Once this was complete, and we could trace the program execution just like when we used our own hardware, it was on to supporting breakpoints and events. This required using an application programming interface (API) that was proprietary to the logic analyzer; both Agilent and Tektronix had one, and they were significantly different in how a programmer would use them. I worked mostly on Agilent, with some time spent on Tektronix. Agilent engineers helped with forming the event support, but I still had to translate from a user selecting this into a call down to the logic analyzer to set it up. When the user selected something like, “Trace only reads to memory location 1000”, we formed a command that then did the real work. Here, this meant sending a command to set the logic analyzer up instead of using out own software.
Much testing was needed to cover these scenarios. Plenty of problems were uncovered along the way, but ultimately, we rolled this out and later supported other processors. The PowerQuicc series got the ball rolling, but we did several others. All of these had important differences; there was one family, largely used in automotive applications, that sent very different data on to the bus and required more work behind the scenes in the software component to get the information used by the trace component.
When this was all said and done, we had something with two big benefits. One was that we leveraged the logic analyzers and partnerships with the vendors to trace program execution on processors with higher external bus speeds, ones our FPGA image had a hard time handling (our hardware engineer was terrific and did all he could, but it became a battle against nature, so to speak). The other is that we had turned a logic analyzer, long a tool for hardware engineers, into something a software engineer should not shy away from, but rather, something useful for them.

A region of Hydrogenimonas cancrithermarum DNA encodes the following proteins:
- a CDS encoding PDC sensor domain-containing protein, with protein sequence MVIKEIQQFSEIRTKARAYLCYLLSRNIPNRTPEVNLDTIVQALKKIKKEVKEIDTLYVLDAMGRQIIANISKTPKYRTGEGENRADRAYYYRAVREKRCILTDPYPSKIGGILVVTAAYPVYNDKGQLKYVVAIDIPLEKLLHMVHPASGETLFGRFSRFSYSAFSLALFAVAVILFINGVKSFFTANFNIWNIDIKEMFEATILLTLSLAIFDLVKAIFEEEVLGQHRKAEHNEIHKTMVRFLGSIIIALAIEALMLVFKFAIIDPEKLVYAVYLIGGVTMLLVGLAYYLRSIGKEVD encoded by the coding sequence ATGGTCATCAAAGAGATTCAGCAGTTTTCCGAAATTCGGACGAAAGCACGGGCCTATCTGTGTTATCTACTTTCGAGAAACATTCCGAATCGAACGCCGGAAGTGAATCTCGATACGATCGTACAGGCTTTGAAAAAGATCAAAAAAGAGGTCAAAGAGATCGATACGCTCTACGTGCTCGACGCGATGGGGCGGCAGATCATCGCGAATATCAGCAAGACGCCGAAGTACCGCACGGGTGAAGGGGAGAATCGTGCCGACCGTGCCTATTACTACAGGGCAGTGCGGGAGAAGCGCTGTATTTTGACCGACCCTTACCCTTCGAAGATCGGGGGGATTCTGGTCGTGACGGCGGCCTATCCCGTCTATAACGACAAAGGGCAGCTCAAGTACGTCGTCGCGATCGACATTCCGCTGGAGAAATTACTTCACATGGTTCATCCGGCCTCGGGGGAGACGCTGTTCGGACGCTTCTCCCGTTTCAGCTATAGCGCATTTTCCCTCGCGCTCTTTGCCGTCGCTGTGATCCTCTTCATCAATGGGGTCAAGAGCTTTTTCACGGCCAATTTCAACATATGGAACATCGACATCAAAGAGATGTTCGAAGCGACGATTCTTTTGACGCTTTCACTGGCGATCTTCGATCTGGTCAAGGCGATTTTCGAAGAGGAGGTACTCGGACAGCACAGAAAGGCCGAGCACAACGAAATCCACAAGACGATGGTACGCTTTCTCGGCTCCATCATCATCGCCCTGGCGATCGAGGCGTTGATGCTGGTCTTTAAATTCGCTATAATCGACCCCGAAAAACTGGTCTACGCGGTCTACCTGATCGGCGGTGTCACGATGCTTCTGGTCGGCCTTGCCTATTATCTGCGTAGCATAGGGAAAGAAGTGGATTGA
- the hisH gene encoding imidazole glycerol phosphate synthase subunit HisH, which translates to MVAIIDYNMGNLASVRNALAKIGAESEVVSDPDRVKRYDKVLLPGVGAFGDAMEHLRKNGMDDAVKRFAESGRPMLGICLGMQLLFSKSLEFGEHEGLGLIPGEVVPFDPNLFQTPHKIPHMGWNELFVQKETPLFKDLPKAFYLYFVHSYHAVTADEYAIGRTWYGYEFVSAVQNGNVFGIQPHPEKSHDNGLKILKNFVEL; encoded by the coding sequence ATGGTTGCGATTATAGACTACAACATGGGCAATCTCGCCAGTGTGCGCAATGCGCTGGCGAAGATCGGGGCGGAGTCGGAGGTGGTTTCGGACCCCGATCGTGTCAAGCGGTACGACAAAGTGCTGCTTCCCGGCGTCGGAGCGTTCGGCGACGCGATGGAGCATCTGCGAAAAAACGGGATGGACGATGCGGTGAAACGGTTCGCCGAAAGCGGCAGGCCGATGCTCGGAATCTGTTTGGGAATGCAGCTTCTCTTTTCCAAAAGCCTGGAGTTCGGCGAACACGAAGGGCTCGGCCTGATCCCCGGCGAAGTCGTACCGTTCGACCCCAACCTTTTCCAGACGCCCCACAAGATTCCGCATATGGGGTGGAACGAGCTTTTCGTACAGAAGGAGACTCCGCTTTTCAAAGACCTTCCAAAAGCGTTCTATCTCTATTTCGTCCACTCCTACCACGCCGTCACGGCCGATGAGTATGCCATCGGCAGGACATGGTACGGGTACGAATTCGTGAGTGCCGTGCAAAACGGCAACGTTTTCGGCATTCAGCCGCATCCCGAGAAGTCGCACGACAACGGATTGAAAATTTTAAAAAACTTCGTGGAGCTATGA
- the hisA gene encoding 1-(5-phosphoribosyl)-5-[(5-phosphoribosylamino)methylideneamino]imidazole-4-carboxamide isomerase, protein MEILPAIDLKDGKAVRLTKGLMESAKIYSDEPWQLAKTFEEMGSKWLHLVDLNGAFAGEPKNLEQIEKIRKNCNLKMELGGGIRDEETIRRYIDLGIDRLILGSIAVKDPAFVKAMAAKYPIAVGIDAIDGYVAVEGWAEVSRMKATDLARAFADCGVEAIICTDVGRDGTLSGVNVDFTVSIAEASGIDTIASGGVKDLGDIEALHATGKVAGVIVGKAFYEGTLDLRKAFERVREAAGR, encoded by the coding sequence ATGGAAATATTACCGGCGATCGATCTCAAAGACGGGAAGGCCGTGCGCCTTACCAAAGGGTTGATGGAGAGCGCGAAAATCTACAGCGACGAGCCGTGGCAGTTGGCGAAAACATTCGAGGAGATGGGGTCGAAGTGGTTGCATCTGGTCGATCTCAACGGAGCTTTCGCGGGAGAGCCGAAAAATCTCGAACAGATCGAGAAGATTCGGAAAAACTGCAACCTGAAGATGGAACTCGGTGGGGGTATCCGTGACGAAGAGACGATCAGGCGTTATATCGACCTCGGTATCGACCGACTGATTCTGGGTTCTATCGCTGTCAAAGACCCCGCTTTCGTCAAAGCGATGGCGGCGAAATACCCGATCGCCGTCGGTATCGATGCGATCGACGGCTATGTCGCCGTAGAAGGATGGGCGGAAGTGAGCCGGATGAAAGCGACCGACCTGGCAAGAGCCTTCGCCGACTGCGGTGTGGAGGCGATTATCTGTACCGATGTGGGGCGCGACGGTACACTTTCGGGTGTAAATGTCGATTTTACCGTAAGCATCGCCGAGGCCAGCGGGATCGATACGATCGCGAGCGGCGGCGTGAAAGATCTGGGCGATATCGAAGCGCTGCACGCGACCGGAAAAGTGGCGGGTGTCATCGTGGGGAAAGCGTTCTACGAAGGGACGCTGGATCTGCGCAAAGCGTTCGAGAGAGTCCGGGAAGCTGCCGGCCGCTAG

For me, the benefits came in understanding microprocessors much better, as well as logic analyzers. I also came to better understand the internals of our event system, as well as using an API and understanding how it can benefit developers to use the tool to its fullest capabilities and extend the capabilities. All of this built great intuition for the future.